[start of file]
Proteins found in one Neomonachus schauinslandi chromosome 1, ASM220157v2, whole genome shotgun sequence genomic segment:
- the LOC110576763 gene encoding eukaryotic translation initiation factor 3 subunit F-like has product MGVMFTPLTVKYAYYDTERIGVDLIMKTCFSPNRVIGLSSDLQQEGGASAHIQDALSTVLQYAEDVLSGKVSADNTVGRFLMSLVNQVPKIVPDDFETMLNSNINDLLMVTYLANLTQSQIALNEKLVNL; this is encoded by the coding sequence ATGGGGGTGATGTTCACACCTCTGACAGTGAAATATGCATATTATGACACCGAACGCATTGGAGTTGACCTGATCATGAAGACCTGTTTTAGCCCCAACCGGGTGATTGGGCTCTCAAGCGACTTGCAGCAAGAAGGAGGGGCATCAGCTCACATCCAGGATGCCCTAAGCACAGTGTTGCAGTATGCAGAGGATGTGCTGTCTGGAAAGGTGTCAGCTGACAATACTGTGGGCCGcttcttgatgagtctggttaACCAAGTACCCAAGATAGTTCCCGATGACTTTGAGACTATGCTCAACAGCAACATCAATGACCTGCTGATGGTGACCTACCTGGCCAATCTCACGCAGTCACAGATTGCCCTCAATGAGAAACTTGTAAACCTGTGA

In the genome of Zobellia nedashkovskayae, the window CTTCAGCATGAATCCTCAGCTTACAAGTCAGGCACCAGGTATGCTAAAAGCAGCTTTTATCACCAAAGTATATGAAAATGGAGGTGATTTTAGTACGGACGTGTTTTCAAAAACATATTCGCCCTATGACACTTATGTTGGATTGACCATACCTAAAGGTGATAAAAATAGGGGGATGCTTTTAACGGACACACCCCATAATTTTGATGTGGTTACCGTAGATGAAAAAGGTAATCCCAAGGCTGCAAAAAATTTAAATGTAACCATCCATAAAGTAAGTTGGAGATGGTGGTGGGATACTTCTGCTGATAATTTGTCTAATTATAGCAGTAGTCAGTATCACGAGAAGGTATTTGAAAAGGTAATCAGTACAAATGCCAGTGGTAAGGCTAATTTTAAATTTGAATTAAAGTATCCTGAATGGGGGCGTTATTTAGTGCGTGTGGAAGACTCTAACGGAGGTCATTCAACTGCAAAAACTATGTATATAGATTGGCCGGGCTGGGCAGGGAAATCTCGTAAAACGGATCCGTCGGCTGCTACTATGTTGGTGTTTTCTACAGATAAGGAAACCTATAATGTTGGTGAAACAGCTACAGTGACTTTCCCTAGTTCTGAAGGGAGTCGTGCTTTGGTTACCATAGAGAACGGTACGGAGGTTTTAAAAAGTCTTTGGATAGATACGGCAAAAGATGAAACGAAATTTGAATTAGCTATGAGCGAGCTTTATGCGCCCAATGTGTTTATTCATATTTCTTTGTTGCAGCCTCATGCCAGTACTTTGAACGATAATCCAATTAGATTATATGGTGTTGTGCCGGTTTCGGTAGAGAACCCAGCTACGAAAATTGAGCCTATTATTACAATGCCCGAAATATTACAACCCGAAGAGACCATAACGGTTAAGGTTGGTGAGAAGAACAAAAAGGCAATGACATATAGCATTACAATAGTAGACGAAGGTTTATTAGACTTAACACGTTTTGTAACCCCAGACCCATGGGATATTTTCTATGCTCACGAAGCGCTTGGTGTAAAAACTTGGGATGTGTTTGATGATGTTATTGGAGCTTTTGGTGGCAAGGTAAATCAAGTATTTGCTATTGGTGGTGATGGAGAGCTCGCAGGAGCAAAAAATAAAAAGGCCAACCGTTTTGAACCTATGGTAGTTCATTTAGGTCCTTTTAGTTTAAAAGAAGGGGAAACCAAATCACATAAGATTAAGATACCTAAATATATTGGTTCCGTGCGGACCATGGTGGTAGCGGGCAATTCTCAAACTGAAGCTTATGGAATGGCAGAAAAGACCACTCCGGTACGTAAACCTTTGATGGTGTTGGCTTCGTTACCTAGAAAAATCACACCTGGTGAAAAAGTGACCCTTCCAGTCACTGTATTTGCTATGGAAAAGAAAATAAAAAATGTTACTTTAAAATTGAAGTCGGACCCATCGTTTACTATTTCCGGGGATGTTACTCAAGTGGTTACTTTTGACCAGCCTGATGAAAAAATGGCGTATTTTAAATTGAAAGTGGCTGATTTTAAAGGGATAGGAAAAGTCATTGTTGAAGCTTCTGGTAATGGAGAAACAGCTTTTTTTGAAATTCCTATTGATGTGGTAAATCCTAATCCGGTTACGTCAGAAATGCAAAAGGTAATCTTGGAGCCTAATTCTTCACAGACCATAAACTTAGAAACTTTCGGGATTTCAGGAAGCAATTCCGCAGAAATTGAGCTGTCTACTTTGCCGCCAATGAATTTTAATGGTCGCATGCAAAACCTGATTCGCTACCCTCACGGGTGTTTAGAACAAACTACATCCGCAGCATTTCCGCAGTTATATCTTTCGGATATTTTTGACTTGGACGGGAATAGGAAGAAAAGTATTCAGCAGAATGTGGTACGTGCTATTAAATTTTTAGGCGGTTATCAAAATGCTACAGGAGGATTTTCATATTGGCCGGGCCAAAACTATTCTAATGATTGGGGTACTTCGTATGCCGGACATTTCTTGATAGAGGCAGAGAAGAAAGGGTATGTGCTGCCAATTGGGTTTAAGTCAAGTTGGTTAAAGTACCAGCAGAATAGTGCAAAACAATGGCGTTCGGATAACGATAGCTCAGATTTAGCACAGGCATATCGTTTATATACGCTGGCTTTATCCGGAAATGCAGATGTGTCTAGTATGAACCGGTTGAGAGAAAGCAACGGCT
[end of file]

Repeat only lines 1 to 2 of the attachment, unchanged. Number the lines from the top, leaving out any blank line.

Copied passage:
Proteins found in one Neomonachus schauinslandi chromosome 1, ASM220157v2, whole genome shotgun sequence genomic segment:
- the LOC110576763 gene encoding eukaryotic translation initiation factor 3 subunit F-like has product MGVMFTPLTVKYAYYDTERIGVDLIMKTCFSPNRVIGLSSDLQQEGGASAHIQDALSTVLQYAEDVLSGKVSADNTVGRFLMSLVNQVPKIVPDDFETMLNSNINDLLMVTYLANLTQSQIALNEKLVNL; this is encoded by the coding sequence ATGGGGGTGATGTTCACACCTCTGACAGTGAAATATGCATATTATGACACCGAACGCATTGGAGTTGACCTGATCATGAAGACCTGTTTTAGCCCCAACCGGGTGATTGGGCTCTCAAGCGACTTGCAGCAAGAAGGAGGGGCATCAGCTCACATCCAGGATGCCCTAAGCACAGTGTTGCAGTATGCAGAGGATGTGCTGTCTGGAAAGGTGTCAGCTGACAATACTGTGGGCCGcttcttgatgagtctggttaACCAAGTACCCAAGATAGTTCCCGATGACTTTGAGACTATGCTCAACAGCAACATCAATGACCTGCTGATGGTGACCTACCTGGCCAATCTCACGCAGTCACAGATTGCCCTCAATGAGAAACTTGTAAACCTGTGA